Lord of the Rings: The Rings of Power Episode Six
Amazon Prime (2022)
Reviewed by Steven Poore
It’ll be difficult to talk about this episode without also getting into some spoilers, but this is where the first season of The Rings of Power finally lights up the road ahead and shows us where it intends to go. We spend the entire episode weaving together the threads of Numenor and the Southlands – with varying degrees of success. It begins with a speech by Adar (Joseph Mawle) that suggests the Uruk are a displaced people as deserving of a home as Bronwyn’s Southlanders and then moves to the watchtower of Ostirith. Rather than straightforwardly echo the siege of Helm’s Deep, here there is a cunning bait and switch, with the tower left as a trap for Adar’s forces.
But Arondir leading the Southlanders’ defence, knows this can only be a stalling action and that the real test will come in a final, desperate face-to-face battle back at the village. When this finally happens, it transpires Adar has a bait and switch trick of his own, one that turns the tide against the villagers and leaves them at the mercy of the Uruk.
Meanwhile, the ships of Numenor are bound for Middle-Earth, and Galadriel aims to bring Halbrand (Charlie Vickers) back to his kingdom. Isildur (Maxim Baldry) has managed to squeak onto the expedition, albeit initially as a stable hand. While Galadriel still burns for vengeance, Isildur is the young, fresh-faced hero looking for glory. As they sweep to the rescue of the Southlands, there is both vengeance and glory to be had – but a triumph that very quickly turns literally to ashes…
The photography in this episode is excellent. The battle scenes may rely a touch heavily on slow-mo, but this is bloody, chaotic stuff that doesn’t rely on Elves surfing the trunks of elephants to create stunning effects. The combatants use land, elevation, darkness and deception and the last stand in the tavern is a tense, gory scene. Ismael Cruz Cordova’s quiet, stoic Arondir feels like a doomed gunfighter in a Leone-esque Western, his light dimmed by the flare of Morfydd Clark’s Galadriel as reinforcements pour into the Southlands just as the riders of Rohan did at Helm’s Deep.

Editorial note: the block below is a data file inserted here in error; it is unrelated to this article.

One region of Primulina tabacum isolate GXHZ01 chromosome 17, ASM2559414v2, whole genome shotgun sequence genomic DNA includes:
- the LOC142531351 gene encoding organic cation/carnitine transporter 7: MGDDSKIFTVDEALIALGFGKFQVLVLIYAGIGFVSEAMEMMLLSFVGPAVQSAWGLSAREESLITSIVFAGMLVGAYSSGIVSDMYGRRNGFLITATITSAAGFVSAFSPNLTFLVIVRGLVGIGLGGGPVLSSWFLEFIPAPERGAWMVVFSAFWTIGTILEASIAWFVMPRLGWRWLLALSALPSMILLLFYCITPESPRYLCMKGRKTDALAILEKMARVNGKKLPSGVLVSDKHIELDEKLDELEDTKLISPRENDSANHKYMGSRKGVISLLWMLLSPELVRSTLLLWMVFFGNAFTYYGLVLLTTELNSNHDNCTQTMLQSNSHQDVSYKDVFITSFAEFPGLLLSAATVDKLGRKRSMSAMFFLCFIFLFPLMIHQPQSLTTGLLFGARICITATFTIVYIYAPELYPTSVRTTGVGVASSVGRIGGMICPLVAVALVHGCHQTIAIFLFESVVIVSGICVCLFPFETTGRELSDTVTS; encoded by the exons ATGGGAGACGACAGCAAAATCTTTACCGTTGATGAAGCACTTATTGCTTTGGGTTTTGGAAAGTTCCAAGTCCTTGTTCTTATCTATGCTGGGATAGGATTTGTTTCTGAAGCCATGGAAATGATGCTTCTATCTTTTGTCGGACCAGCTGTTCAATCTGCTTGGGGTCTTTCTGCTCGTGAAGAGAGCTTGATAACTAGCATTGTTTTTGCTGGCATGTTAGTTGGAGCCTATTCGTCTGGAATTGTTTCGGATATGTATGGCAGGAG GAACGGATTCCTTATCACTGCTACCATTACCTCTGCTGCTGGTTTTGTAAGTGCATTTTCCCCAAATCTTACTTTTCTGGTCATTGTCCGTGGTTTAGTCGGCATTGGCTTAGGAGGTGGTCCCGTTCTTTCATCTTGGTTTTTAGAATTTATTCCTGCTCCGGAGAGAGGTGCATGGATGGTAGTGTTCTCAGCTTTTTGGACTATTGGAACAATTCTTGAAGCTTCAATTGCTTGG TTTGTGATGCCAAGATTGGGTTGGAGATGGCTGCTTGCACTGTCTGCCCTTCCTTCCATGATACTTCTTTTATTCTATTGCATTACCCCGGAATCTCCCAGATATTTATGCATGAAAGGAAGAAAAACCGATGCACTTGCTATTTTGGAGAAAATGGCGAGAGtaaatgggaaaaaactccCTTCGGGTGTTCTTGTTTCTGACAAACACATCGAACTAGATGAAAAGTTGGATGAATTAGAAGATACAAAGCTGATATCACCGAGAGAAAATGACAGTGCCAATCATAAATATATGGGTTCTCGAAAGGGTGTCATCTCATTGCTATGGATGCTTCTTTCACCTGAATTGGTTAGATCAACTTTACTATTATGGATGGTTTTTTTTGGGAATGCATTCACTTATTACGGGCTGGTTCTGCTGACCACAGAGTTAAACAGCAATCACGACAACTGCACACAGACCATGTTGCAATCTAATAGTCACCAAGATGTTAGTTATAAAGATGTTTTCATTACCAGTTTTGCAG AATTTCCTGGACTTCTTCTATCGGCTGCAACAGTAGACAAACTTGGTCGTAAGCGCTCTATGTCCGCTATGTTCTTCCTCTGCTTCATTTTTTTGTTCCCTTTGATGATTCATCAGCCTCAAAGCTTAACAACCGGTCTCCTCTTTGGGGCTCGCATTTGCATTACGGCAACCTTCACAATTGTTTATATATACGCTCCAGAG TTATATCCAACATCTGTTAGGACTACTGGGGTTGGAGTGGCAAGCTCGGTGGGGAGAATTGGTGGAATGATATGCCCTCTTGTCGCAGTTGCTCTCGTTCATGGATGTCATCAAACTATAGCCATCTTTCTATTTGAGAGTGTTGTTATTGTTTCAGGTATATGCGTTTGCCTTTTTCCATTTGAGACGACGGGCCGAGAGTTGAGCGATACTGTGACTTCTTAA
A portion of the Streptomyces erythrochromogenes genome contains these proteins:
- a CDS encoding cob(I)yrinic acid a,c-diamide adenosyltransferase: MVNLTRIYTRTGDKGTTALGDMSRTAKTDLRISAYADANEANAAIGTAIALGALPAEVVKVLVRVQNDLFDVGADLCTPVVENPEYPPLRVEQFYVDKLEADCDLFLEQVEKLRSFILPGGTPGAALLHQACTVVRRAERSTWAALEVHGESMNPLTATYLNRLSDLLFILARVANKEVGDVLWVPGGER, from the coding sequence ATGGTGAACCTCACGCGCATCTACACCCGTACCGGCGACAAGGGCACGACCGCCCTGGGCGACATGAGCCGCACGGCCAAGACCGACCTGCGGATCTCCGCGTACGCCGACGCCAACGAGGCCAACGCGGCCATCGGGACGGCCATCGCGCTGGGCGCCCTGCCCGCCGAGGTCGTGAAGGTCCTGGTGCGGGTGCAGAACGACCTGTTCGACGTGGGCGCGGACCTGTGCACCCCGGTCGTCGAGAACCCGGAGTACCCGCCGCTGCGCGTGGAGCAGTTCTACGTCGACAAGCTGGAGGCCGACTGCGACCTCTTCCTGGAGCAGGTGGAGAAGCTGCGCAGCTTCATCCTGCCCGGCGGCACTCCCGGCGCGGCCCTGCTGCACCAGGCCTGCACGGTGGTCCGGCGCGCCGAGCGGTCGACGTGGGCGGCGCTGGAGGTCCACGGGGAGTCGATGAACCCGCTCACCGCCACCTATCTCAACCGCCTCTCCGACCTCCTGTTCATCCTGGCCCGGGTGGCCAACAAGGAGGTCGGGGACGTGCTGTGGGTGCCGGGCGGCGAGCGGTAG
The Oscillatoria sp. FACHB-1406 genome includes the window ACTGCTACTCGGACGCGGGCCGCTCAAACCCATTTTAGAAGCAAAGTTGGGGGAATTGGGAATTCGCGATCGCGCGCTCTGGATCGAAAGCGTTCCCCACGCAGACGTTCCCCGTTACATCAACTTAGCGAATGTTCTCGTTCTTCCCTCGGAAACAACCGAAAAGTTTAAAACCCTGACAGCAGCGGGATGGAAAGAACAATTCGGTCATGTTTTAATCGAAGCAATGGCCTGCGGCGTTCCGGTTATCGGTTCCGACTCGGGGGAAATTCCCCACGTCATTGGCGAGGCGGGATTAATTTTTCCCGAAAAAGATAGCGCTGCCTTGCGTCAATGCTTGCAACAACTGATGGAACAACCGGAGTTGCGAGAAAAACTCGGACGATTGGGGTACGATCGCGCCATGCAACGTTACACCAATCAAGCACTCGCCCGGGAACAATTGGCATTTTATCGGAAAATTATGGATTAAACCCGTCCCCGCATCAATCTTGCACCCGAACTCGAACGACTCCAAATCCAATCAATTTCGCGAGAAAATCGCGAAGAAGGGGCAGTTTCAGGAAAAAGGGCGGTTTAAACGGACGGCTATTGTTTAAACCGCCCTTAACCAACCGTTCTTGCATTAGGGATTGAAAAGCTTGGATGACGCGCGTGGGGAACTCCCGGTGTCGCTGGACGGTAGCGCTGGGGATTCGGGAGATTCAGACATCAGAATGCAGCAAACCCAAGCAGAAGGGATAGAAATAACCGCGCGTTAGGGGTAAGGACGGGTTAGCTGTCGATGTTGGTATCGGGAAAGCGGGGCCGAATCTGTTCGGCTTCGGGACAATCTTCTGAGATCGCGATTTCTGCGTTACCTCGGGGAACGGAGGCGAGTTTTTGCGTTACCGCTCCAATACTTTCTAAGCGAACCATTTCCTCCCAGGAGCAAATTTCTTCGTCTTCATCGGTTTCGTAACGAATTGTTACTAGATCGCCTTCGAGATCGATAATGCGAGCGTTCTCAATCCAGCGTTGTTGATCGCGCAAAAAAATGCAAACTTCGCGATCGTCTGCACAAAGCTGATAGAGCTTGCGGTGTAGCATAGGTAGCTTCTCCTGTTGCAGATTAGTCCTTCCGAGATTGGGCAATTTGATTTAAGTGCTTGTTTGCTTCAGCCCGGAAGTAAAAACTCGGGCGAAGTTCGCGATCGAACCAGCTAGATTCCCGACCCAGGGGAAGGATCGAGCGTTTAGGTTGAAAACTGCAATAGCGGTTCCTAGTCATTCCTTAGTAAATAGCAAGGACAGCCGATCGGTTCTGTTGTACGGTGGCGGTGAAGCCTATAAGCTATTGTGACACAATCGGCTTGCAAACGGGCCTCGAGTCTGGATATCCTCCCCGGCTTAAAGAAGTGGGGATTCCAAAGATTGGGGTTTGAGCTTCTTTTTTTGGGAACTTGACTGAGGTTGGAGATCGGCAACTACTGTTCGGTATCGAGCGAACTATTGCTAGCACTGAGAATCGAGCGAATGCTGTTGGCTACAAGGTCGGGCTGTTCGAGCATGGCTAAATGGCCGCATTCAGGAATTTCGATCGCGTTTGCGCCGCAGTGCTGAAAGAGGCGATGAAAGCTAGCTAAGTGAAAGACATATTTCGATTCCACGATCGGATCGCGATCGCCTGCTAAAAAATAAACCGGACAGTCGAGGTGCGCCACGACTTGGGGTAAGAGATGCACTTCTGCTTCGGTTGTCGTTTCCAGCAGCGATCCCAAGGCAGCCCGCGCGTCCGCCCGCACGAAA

The pace of the narrative still feels deliberately slow, even though packing in so much bloodshed into one episode. It means we see nothing of the Harfoots, Durin, or Elrond, and there’s very little by way of light relief here. All is brooding and fighting, albeit beautifully so. My main issue, though, is with the task force of Numenor and the ease it charges into the Southlands, arriving bang on time as if Galadriel and Elendil have taken an Uber from the coast. Suspension of disbelief is one thing, but in a series so deliberately paced, such a serendipitous arrival really does feel like a cop-out. At least it is balanced by the revelation of what the Orcs’ “tunnels” were intended to do, a feat of engineering that harks back in some ways to the trenches that Tolkien would have seen in the First World War, repurposed for a cataclysmic outcome.
An episode that flexes its muscles then but also falls prey to one of the most common fantasy tropes – “fast travel” – even as it sets the stage for Sauron’s return.